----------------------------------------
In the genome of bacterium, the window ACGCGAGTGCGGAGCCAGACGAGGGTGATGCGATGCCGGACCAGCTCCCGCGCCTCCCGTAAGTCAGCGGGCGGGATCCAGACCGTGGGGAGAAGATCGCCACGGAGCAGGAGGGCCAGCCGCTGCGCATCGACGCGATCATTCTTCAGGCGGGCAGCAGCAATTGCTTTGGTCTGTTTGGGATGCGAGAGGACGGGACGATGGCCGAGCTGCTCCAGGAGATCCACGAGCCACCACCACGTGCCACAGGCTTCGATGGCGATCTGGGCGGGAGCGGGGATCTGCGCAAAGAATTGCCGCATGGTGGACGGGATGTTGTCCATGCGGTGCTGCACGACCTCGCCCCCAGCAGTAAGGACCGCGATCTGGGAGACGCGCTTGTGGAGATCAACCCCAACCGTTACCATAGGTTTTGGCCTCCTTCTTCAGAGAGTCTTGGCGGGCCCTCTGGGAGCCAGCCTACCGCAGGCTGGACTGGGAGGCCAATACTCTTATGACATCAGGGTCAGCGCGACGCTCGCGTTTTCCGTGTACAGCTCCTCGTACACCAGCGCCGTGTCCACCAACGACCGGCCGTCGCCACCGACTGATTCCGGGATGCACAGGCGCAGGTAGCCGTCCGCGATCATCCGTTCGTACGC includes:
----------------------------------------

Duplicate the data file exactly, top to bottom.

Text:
In the genome of bacterium, the window ACGCGAGTGCGGAGCCAGACGAGGGTGATGCGATGCCGGACCAGCTCCCGCGCCTCCCGTAAGTCAGCGGGCGGGATCCAGACCGTGGGGAGAAGATCGCCACGGAGCAGGAGGGCCAGCCGCTGCGCATCGACGCGATCATTCTTCAGGCGGGCAGCAGCAATTGCTTTGGTCTGTTTGGGATGCGAGAGGACGGGACGATGGCCGAGCTGCTCCAGGAGATCCACGAGCCACCACCACGTGCCACAGGCTTCGATGGCGATCTGGGCGGGAGCGGGGATCTGCGCAAAGAATTGCCGCATGGTGGACGGGATGTTGTCCATGCGGTGCTGCACGACCTCGCCCCCAGCAGTAAGGACCGCGATCTGGGAGACGCGCTTGTGGAGATCAACCCCAACCGTTACCATAGGTTTTGGCCTCCTTCTTCAGAGAGTCTTGGCGGGCCCTCTGGGAGCCAGCCTACCGCAGGCTGGACTGGGAGGCCAATACTCTTATGACATCAGGGTCAGCGCGACGCTCGCGTTTTCCGTGTACAGCTCCTCGTACACCAGCGCCGTGTCCACCAACGACCGGCCGTCGCCACCGACTGATTCCGGGATGCACAGGCGCAGGTAGCCGTCCGCGATCATCCGTTCGTACGC includes: